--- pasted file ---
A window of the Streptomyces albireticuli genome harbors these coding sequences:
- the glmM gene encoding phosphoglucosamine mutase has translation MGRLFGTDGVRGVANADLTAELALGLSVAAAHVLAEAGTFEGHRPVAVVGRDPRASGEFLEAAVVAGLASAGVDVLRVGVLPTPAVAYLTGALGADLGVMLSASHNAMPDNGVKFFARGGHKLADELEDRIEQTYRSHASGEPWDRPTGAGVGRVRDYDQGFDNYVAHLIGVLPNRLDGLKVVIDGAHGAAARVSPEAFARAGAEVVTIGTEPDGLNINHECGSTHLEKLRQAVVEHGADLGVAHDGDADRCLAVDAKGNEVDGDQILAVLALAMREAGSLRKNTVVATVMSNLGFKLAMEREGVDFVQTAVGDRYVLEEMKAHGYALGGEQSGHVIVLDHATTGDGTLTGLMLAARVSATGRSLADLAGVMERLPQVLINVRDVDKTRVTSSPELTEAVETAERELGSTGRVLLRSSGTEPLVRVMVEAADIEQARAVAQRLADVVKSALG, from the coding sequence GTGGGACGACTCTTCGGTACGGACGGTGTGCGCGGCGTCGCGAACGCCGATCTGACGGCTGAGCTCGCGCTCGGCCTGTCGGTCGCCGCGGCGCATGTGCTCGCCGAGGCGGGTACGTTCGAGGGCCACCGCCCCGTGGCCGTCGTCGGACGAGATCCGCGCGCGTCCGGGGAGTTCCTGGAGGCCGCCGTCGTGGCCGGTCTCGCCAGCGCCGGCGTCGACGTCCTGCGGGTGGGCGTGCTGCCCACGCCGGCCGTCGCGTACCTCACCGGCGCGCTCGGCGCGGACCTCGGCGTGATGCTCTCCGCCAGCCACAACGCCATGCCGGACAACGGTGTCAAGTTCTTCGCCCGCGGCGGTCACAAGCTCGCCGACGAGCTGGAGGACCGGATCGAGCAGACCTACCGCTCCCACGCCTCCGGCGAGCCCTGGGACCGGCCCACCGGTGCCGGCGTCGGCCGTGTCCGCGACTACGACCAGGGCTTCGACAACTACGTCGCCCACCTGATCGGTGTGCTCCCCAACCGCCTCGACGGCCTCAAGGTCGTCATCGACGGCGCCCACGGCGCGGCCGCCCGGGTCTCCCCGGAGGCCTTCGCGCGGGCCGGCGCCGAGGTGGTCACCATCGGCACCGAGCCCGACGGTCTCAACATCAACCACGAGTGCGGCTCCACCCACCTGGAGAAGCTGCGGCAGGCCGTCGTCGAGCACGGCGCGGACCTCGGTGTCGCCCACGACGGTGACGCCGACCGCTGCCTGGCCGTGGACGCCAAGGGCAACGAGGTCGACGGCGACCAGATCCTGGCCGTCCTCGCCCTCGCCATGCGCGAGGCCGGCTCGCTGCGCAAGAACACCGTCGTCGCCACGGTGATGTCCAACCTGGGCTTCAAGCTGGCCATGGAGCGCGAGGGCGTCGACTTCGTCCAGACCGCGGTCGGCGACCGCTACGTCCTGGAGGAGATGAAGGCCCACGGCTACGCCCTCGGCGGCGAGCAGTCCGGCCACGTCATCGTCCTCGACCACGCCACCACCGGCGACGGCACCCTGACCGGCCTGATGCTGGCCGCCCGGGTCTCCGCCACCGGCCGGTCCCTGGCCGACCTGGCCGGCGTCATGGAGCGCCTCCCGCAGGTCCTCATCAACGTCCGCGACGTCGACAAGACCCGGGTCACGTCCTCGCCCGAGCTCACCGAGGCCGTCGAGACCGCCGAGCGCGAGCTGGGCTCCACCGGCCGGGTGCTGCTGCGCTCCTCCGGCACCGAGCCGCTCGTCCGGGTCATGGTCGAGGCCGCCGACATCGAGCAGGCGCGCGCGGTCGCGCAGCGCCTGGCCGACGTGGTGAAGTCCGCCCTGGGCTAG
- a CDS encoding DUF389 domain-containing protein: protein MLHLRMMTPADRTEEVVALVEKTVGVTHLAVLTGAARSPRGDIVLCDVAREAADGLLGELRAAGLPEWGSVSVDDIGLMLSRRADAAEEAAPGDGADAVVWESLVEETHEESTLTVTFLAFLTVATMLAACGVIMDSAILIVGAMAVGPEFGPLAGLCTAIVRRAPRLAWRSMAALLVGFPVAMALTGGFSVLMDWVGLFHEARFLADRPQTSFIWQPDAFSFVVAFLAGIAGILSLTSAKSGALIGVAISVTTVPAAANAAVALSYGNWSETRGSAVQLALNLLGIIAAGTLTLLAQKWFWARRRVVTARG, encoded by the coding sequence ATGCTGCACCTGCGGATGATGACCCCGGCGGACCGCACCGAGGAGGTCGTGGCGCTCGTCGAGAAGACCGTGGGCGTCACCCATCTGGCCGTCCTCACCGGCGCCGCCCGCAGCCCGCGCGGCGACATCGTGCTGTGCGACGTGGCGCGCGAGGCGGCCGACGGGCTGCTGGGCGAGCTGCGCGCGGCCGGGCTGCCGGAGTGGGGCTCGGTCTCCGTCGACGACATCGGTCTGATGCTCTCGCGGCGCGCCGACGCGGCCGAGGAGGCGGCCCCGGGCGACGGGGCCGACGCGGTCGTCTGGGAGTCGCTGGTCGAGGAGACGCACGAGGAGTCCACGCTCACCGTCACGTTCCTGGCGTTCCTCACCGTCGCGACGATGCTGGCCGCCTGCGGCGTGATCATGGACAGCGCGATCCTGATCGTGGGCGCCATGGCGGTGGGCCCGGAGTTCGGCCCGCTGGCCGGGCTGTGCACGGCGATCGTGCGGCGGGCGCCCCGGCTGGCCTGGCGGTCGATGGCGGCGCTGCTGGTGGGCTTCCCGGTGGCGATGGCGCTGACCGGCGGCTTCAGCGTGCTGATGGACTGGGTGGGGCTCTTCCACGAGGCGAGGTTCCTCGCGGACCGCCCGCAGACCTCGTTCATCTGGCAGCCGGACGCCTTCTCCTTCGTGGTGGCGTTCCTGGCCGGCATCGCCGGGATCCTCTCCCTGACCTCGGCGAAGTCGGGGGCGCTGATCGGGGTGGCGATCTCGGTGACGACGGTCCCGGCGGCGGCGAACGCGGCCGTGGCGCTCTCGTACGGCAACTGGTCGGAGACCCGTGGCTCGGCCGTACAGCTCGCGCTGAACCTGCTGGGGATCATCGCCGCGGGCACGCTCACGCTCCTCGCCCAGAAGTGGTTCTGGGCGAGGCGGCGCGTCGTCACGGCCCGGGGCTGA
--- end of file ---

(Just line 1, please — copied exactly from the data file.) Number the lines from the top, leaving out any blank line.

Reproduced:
A window of the Streptomyces albireticuli genome harbors these coding sequences: